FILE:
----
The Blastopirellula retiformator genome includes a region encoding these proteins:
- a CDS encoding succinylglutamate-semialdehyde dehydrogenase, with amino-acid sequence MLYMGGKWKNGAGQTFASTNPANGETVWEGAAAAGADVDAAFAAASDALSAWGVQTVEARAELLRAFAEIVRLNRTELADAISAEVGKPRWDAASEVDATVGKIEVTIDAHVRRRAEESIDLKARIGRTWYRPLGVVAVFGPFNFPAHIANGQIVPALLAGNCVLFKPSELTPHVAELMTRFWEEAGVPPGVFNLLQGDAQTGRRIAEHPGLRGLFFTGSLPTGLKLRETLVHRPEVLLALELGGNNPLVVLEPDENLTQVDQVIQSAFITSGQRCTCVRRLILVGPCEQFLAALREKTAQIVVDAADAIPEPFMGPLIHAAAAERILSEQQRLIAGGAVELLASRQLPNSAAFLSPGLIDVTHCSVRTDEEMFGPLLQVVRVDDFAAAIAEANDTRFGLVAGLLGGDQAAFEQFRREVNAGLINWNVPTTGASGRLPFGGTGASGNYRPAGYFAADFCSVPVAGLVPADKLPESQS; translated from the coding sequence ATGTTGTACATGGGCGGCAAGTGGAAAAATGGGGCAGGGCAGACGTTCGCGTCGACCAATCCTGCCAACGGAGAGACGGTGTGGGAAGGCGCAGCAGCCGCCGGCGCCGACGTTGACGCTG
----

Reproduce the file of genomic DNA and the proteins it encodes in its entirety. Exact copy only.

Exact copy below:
The Blastopirellula retiformator genome includes a region encoding these proteins:
- a CDS encoding succinylglutamate-semialdehyde dehydrogenase, with amino-acid sequence MLYMGGKWKNGAGQTFASTNPANGETVWEGAAAAGADVDAAFAAASDALSAWGVQTVEARAELLRAFAEIVRLNRTELADAISAEVGKPRWDAASEVDATVGKIEVTIDAHVRRRAEESIDLKARIGRTWYRPLGVVAVFGPFNFPAHIANGQIVPALLAGNCVLFKPSELTPHVAELMTRFWEEAGVPPGVFNLLQGDAQTGRRIAEHPGLRGLFFTGSLPTGLKLRETLVHRPEVLLALELGGNNPLVVLEPDENLTQVDQVIQSAFITSGQRCTCVRRLILVGPCEQFLAALREKTAQIVVDAADAIPEPFMGPLIHAAAAERILSEQQRLIAGGAVELLASRQLPNSAAFLSPGLIDVTHCSVRTDEEMFGPLLQVVRVDDFAAAIAEANDTRFGLVAGLLGGDQAAFEQFRREVNAGLINWNVPTTGASGRLPFGGTGASGNYRPAGYFAADFCSVPVAGLVPADKLPESQS; translated from the coding sequence ATGTTGTACATGGGCGGCAAGTGGAAAAATGGGGCAGGGCAGACGTTCGCGTCGACCAATCCTGCCAACGGAGAGACGGTGTGGGAAGGCGCAGCAGCCGCCGGCGCCGACGTTGACGCTG